Sunday, April 20, 2014

Red bike, first bike

I think I've only had one red bike.

My first two-wheeler, which started out as a four-wheeler, was red. It was a Schwinn. I was just about to turn four years old. I remember discovering it under the Christmas tree and being very excited. Soon after that Christmas, my father moved out, separating from my mother. Ouch. But he came every weekend, and we took the bike out to Riverside Park across the street, and he gave me riding lessons. I insisted that we put the training wheels back on after every lesson, because I didn't think it was right for it to be a two-wheeler until I had mastered riding. I remember the lessons very clearly and fondly. We had a good time.

When my father was a kid, he wanted a Schwinn very badly. In his mind, there was nothing better than a Schwinn, and he was pretty much correct. I have no doubt that's why my first bike was a Schwinn.
The bike had 16" wheels and chrome fenders and a coaster brake. The tires were solid, i.e. not pneumatic. It seems odd that Schwinn would make a bike with non-pneumatic tires, but they did.
When I was six, my mother and sister and I moved to W 96 St, and my mother had the super reassemble my bike. He put the front fender on backwards so that it hung way out over the front of the wheel, but I didn't realize this until the playground kids pointed it out. I didn't really care.
I learned to make skid marks with the coaster brake. Fun.
Oh wait. I just remembered that before this bike, I had a tricycle, and it was also red. I also remember calling it my "bike," because I didn't want to call it a tricycle, even though it was a tricycle. That sounded too little-kid to me.

Wednesday, April 16, 2014

Track Racing, part 1

I had a fantastic time on Sunday at the clinic. The folks at Pink Rhino Racing were so nice and helpful and fun. I learned a heck of a lot, and I enjoyed every minute of it, even sitting there, listening to the lectures. I remember being warned over the years about how bumpy the track is, and when we walked around it, I had only socks on my feet. Even then I didn't really see a problem, as it's much smoother than a typical city street is.

When I got on the track on my bike, though, then I understood. When you're bent way over on a track bike that's built to feel every facet of every inch of the surface and you're going as fast as you can, it is fair to say it's a very bumpy track. But I don't mind. It doesn't give me more of a disadvantage than it gives anyone else, and I'm fine at "planing" over the surface.

I've ridden a lot over my life, in many kinds of riding. I've raced a very tiny handful of time trials, but mostly I've ridden for fun and transportation. I'm a lot faster than the average person who gets on a bicycle, but I'm also a lot slower than people who normally race bikes. I am very slow. We had a couple of mock races, and I came in dead last both times. I wasn't even close to the guy in front of me. But I'll tell you something, which I already told you: I had a great time.

I've made a goal for myself, to enter several races over this season. I intend to come in last at every race. And I intend to learn and to have fun. These are achievable goals. If I do better than coming in last, all the better. I already know it's a fun thing to do, and it's something new for me. I met some nice and fun people, so what could be bad?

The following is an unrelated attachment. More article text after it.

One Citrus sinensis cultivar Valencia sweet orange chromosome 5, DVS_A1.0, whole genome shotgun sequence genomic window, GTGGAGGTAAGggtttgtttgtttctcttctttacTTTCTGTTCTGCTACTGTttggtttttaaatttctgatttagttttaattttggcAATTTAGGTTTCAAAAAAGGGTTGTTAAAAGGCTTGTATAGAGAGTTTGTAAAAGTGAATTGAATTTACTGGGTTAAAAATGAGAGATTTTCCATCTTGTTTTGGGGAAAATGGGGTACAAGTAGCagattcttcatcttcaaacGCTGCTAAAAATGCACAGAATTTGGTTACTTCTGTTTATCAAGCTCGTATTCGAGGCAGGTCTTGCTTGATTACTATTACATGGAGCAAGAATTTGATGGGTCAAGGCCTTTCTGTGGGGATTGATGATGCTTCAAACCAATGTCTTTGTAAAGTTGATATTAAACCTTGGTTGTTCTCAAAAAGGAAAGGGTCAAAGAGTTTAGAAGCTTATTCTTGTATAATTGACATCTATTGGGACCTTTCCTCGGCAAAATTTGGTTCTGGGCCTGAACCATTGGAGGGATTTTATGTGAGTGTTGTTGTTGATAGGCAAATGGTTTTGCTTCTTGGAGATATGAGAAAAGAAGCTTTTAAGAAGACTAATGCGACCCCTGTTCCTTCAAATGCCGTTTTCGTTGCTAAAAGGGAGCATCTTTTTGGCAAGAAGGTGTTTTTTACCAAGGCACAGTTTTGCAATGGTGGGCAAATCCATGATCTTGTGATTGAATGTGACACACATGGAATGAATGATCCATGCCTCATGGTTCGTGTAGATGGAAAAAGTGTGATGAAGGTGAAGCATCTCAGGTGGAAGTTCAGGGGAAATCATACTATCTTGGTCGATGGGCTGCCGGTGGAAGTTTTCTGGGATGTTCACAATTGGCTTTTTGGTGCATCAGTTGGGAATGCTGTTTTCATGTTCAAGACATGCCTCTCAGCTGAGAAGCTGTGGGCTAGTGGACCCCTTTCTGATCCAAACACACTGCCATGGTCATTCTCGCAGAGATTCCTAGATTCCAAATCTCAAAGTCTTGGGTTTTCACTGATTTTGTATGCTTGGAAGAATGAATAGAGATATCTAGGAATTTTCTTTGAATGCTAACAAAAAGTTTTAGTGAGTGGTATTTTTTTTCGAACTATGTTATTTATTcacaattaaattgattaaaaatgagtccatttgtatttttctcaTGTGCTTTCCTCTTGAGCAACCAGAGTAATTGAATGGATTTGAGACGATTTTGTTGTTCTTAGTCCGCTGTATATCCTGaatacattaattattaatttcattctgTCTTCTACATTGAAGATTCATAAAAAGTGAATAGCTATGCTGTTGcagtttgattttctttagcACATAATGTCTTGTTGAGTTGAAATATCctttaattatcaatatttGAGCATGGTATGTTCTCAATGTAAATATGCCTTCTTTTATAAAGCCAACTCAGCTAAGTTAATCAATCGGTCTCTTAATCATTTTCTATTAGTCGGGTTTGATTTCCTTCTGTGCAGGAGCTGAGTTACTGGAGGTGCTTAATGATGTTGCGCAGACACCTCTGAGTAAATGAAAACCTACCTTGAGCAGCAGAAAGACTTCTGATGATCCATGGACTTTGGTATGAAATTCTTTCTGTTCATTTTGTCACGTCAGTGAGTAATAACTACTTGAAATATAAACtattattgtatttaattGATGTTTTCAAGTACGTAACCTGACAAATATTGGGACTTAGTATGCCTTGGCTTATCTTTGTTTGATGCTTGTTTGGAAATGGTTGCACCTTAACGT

Brean stressed safety often during the instruction. It makes a lot of sense, and I intend to follow all of his advice, though it's interesting that I didn't have any fears for my safety coming into it, though Brean seemed to be trying to allay fears we might have. I don't know why some are afraid and I'm not, so it's interesting that there is that difference.

Bike Ahead in Brooklyn sponsors Pink Rhino Racing, and they sponsored this event. I was really impressed with how much cash they tossed in to this small event. That's a heck of a long term investment. I will try to patronize them, even though I don't live close by. At this point, I'd love to meet some of the folks who work there so I can thank them. The merchandise they provided as prizes was truly good stuff, not just stupid symbolic prizes, and I think it's really nice of them.

I rode back to Manhattan with a fellow named Scott. We rode pretty hard, though he'd probably laugh at that adjective. Time for me to work on my speed.

Sunday, April 13, 2014

Track racing, part zero

Yesterday started my "career" as a bicycle track racer. I put my war paint on, massaged my own shoulders, and went over my bike, feeling for where the bike "hurt" as if it is a limb of my body. I made some adjustments and brought it to the local bike shop for more adjustments. My new mechanic is Martin at New York's Waterfront Bicycle Shop on West St, right near Christopher St.

I rode pretty hard in Central Park, and, as immensely crowded as it was, I was able to do what they call training as well as some very pleasant people watching. My top speed, according to my GPS device, was 27.7, which is pretty good considering I was fixed to a 73 inch gear.

Today, I attend the first clinic of the season at Kissena Velodrome, where kind volunteers will show us how it's done. No races today. I'm getting my stuff ready. I picked little bits of glass out of my tires to make sure they didn't work their ways further in. I'll ride to the 7 train, take it to the end, then ride to the track in Flushing.

My ride yesterday looked mostly like this. There are two or three points on the map where GPS appears drunk, but it's informative enough.

I barely slept last night. I'm excited.

Here I go.